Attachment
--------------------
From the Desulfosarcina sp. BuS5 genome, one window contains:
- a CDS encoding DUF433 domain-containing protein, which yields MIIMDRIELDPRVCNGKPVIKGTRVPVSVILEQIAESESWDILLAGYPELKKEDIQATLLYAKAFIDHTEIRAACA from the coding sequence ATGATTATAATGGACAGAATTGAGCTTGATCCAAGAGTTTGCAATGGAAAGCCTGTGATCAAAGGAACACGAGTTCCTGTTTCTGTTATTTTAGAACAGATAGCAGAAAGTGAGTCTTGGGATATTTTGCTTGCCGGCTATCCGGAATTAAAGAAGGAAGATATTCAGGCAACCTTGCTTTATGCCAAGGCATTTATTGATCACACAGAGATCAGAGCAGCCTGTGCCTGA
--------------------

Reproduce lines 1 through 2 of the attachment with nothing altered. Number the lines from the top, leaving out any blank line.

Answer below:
From the Desulfosarcina sp. BuS5 genome, one window contains:
- a CDS encoding DUF433 domain-containing protein, which yields MIIMDRIELDPRVCNGKPVIKGTRVPVSVILEQIAESESWDILLAGYPELKKEDIQATLLYAKAFIDHTEIRAACA from the coding sequence ATGATTATAATGGACAGAATTGAGCTTGATCCAAGAGTTTGCAATGGAAAGCCTGTGATCAAAGGAACACGAGTTCCTGTTTCTGTTATTTTAGAACAGATAGCAGAAAGTGAGTCTTGGGATATTTTGCTTGCCGGCTATCCGGAATTAAAGAAGGAAGATATTCAGGCAACCTTGCTTTATGCCAAGGCATTTATTGATCACACAGAGATCAGAGCAGCCTGTGCCTGA